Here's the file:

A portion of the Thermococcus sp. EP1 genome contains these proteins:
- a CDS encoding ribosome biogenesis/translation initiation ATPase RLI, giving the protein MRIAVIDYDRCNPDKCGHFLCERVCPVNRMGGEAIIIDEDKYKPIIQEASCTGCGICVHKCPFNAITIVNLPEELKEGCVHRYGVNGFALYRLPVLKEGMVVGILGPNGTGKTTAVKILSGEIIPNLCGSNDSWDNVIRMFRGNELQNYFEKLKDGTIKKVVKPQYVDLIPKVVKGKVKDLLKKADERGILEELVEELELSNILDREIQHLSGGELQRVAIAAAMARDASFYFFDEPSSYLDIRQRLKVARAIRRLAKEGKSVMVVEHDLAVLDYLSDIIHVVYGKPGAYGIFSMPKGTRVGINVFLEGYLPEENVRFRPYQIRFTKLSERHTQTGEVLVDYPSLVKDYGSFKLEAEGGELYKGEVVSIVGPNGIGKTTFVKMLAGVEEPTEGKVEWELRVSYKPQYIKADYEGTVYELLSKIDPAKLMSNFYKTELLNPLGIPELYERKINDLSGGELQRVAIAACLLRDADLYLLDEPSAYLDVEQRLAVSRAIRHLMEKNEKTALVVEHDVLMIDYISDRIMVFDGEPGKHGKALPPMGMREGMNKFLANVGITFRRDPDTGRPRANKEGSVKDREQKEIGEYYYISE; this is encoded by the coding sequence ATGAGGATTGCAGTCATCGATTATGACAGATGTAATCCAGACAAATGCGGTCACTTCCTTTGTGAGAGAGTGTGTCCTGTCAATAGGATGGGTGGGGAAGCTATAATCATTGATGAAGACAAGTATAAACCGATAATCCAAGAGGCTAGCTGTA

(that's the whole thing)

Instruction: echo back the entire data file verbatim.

A portion of the Thermococcus sp. EP1 genome contains these proteins:
- a CDS encoding ribosome biogenesis/translation initiation ATPase RLI, giving the protein MRIAVIDYDRCNPDKCGHFLCERVCPVNRMGGEAIIIDEDKYKPIIQEASCTGCGICVHKCPFNAITIVNLPEELKEGCVHRYGVNGFALYRLPVLKEGMVVGILGPNGTGKTTAVKILSGEIIPNLCGSNDSWDNVIRMFRGNELQNYFEKLKDGTIKKVVKPQYVDLIPKVVKGKVKDLLKKADERGILEELVEELELSNILDREIQHLSGGELQRVAIAAAMARDASFYFFDEPSSYLDIRQRLKVARAIRRLAKEGKSVMVVEHDLAVLDYLSDIIHVVYGKPGAYGIFSMPKGTRVGINVFLEGYLPEENVRFRPYQIRFTKLSERHTQTGEVLVDYPSLVKDYGSFKLEAEGGELYKGEVVSIVGPNGIGKTTFVKMLAGVEEPTEGKVEWELRVSYKPQYIKADYEGTVYELLSKIDPAKLMSNFYKTELLNPLGIPELYERKINDLSGGELQRVAIAACLLRDADLYLLDEPSAYLDVEQRLAVSRAIRHLMEKNEKTALVVEHDVLMIDYISDRIMVFDGEPGKHGKALPPMGMREGMNKFLANVGITFRRDPDTGRPRANKEGSVKDREQKEIGEYYYISE; this is encoded by the coding sequence ATGAGGATTGCAGTCATCGATTATGACAGATGTAATCCAGACAAATGCGGTCACTTCCTTTGTGAGAGAGTGTGTCCTGTCAATAGGATGGGTGGGGAAGCTATAATCATTGATGAAGACAAGTATAAACCGATAATCCAAGAGGCTAGCTGTA